Organiser Jan Oth said it was evident that the people did not know the meaning of the word. “In the opposite case, they would keep silent. If there is any racism, it is only committed against the ‘whites.’ The state robs us at any step through taxes so that it could provide livelihood to parasites,” Oth said. If anyone disagrees with the steps, pseudo-protectors of human rights and “blabbermouths” who know nothing about the problem foment big opposition.

They have never been to Vsetin, they have never heard its residents who have been exposed for decades to the co-existence with the unadapted people, Oth said. Not Cunek’s conduct, but lack of professionalism, buck-passing and ignorance of facts and views of the public are scandalous, the petition said. Two petitions are being held in Vsetin to the same effect. The first was launched by the staff of the clinic that is situated close to the house with Romany rent-defaulters in question, who were most afflicted by the latters’ disorderly conduct. The petition has been signed not only by the health staff, but also by patients.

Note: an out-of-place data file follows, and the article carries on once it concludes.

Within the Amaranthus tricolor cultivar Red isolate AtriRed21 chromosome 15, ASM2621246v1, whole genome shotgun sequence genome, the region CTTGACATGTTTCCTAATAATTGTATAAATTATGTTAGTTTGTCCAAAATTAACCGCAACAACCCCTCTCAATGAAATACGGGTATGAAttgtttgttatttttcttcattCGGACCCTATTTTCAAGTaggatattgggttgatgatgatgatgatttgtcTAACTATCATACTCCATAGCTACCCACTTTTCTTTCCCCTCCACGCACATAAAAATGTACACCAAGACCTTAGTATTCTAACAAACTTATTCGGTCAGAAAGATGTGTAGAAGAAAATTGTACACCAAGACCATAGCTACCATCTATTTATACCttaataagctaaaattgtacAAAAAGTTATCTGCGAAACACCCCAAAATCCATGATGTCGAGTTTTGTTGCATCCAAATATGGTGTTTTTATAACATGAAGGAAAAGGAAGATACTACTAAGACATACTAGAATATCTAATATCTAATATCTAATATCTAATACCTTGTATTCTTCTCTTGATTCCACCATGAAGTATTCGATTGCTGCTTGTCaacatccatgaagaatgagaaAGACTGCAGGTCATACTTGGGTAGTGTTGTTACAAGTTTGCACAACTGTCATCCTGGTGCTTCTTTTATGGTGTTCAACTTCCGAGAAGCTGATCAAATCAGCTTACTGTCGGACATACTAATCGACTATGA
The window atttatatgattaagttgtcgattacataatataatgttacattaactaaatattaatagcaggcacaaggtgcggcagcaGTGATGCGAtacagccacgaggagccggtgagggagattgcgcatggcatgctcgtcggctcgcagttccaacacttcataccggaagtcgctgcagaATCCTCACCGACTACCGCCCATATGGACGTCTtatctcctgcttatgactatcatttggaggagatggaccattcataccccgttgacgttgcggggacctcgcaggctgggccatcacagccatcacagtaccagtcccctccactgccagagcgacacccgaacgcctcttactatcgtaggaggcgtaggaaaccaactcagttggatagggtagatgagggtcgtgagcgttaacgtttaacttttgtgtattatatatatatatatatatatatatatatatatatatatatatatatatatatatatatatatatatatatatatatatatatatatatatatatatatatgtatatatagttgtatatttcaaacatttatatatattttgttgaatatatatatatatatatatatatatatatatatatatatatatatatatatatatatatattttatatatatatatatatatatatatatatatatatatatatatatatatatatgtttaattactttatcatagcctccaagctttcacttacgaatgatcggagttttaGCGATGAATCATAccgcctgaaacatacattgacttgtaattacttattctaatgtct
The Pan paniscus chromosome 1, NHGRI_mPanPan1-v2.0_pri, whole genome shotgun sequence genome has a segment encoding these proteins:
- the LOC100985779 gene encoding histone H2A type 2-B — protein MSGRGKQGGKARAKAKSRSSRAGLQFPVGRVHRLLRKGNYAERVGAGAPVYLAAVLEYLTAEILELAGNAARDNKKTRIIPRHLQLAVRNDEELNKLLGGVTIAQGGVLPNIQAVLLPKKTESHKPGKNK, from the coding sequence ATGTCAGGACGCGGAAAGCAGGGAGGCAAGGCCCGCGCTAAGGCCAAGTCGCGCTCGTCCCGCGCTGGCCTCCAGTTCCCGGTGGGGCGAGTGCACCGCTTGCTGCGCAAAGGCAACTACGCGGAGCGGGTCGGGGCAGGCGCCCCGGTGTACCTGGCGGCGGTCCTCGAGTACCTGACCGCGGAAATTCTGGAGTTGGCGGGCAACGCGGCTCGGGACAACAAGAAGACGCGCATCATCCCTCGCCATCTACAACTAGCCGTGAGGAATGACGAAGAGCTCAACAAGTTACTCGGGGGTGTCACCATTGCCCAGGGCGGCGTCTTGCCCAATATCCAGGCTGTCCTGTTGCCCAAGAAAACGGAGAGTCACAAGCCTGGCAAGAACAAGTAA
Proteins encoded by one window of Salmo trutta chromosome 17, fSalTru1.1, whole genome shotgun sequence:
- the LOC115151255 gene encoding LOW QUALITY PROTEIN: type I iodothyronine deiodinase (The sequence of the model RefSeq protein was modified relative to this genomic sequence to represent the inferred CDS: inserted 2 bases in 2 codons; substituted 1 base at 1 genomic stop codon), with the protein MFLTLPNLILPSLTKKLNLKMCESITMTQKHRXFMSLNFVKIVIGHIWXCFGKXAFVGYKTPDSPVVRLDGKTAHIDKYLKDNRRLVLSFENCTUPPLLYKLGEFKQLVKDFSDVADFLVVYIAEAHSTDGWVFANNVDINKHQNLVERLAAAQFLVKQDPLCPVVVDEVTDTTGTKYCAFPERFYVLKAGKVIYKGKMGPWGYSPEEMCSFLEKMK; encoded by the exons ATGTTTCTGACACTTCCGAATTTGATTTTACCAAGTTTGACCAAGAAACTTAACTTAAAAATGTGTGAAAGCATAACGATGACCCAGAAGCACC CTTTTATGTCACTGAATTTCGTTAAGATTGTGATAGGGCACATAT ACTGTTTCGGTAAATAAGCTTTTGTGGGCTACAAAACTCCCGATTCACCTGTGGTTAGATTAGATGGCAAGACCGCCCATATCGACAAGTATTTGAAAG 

© Prague Daily Monitor

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Czech Republic, medal for romany activist: positive discrimination or not

11 Novembre 2006 1 commento


Was it an act of positive discrimination when President Vaclav Klaus bestowed the Medal of Merit on Czech Romany Milan Horvat on October 28, or was it correct to award Horvat? the weekly Tyden asks in its latest issue. MEP Hynek Fajmon (Civic Democrats, ODS), former mayor of Lysa nad Labem, central Bohemia, says that his party colleague Horvat deserves the medal.

“I´ve know him for ten years. Cooperation between Romanies and the Lysa town hall is an example for other Czech towns and municipalities thanks to him,” Fajmon told Tyden. However, other Lysa inhabitants were reluctant to make any official statement for the weekly about Horvat´s decoration.